Philanthropy is a growth business. But will the influx of new philanthropic capital yield dramatically more social impact?

The answer can be “yes” if donors are disciplined enough to overcome some basic philanthropic realities: Unlike the business world, no external forces demand that philanthropists focus on results. Accountability must be self-imposed, yet results can be defiantly difficult to measure. And while hard data is scant, feel-good feedback is all too abundant.

These realities foster grant-making practices that diminish grantees’ ability to achieve results. Too often, philanthropists:

  • Act like principals rather than recognize that they are intermediaries whose impact depends on the impact of the organizations they fund
  • Underestimate the resources needed for programs to succeed
  • Under-invest, seriously and pervasively, in building grantees’ capacity
  • Impose demands that drive up grantees’ real “cost of capital”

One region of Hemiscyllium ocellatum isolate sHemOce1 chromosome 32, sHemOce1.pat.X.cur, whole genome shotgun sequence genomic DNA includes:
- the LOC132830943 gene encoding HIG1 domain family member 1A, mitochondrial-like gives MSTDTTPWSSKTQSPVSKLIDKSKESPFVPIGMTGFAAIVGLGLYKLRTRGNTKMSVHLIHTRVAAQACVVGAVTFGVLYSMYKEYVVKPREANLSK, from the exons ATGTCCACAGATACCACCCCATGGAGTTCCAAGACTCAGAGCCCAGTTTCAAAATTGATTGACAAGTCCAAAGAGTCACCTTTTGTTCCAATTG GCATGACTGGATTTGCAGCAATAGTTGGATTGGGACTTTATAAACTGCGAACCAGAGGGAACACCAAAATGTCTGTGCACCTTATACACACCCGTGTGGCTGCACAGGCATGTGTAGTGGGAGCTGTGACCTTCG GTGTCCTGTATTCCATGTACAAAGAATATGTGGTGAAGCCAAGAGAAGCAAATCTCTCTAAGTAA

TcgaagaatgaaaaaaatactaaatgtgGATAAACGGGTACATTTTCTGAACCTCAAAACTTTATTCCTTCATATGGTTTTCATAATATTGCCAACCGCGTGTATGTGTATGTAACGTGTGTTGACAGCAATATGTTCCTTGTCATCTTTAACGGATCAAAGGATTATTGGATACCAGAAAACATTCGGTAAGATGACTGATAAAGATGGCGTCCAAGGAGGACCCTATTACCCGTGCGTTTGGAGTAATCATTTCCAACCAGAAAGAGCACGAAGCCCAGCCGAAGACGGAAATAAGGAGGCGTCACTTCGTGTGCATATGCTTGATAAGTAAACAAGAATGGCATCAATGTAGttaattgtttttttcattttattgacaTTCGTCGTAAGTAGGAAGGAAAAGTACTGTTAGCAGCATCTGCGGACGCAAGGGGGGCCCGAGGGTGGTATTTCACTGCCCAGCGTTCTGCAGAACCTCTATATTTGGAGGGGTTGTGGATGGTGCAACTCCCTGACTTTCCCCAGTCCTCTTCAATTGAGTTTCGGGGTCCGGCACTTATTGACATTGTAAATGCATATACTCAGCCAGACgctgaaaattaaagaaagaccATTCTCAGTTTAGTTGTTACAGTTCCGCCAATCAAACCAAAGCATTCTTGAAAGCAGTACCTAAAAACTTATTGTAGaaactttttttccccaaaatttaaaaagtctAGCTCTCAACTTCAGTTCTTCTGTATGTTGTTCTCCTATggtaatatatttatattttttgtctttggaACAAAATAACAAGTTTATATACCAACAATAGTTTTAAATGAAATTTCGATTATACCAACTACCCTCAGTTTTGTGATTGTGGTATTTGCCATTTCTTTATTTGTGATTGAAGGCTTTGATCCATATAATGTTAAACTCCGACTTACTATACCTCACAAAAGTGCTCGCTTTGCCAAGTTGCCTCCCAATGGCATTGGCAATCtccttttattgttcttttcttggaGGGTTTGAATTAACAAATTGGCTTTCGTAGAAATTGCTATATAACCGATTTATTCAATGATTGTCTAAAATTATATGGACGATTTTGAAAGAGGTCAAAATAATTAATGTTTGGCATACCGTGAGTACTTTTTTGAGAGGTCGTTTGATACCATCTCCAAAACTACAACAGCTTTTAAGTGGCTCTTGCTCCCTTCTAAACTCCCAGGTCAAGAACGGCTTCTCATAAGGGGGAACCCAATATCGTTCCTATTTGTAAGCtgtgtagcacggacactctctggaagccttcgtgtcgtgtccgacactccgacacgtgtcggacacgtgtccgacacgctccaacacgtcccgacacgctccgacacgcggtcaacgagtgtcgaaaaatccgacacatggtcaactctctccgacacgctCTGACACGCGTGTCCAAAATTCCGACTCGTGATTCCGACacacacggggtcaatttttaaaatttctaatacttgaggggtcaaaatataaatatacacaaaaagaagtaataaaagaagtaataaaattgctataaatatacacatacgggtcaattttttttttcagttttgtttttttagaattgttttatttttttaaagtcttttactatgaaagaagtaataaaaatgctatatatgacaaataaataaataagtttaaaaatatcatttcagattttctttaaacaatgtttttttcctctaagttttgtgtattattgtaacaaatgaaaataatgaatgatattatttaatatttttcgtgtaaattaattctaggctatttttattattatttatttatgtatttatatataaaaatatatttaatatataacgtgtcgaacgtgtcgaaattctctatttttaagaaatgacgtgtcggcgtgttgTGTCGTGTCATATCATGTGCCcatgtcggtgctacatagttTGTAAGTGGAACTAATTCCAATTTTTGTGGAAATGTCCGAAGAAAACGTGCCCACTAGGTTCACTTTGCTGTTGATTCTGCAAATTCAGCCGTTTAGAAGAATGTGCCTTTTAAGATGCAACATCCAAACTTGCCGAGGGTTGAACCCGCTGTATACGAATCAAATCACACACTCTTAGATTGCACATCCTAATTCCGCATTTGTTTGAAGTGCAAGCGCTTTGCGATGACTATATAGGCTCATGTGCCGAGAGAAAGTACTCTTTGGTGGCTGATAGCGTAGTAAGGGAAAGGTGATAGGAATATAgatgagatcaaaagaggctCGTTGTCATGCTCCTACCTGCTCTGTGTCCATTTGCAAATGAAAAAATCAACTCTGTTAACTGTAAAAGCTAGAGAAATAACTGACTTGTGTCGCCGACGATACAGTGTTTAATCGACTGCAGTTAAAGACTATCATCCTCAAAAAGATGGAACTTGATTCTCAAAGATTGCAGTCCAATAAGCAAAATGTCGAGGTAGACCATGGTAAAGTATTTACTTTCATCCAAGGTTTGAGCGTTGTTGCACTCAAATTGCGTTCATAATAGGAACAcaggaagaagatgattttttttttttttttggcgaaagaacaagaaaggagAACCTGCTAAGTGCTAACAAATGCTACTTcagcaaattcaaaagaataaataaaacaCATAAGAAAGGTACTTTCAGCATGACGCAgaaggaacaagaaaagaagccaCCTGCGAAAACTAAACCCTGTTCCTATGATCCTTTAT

Philanthropists committed to increasing the impact of their grants place their grantees’ needs and strategies ahead of their own. They invest in due-diligence and supplement their own opinions with the best facts available. They bring rigor—and common sense—to the hard work of assessing impact. They are likely to make fewer, bigger grants, over longer periods of time.

To access the full article from the Philanthropy Roundtable website free of charge,please click here.


Also, you might be interested in this short clip on Bob Buford’s take on “High-Yield Kingdom Investing”

high impact vid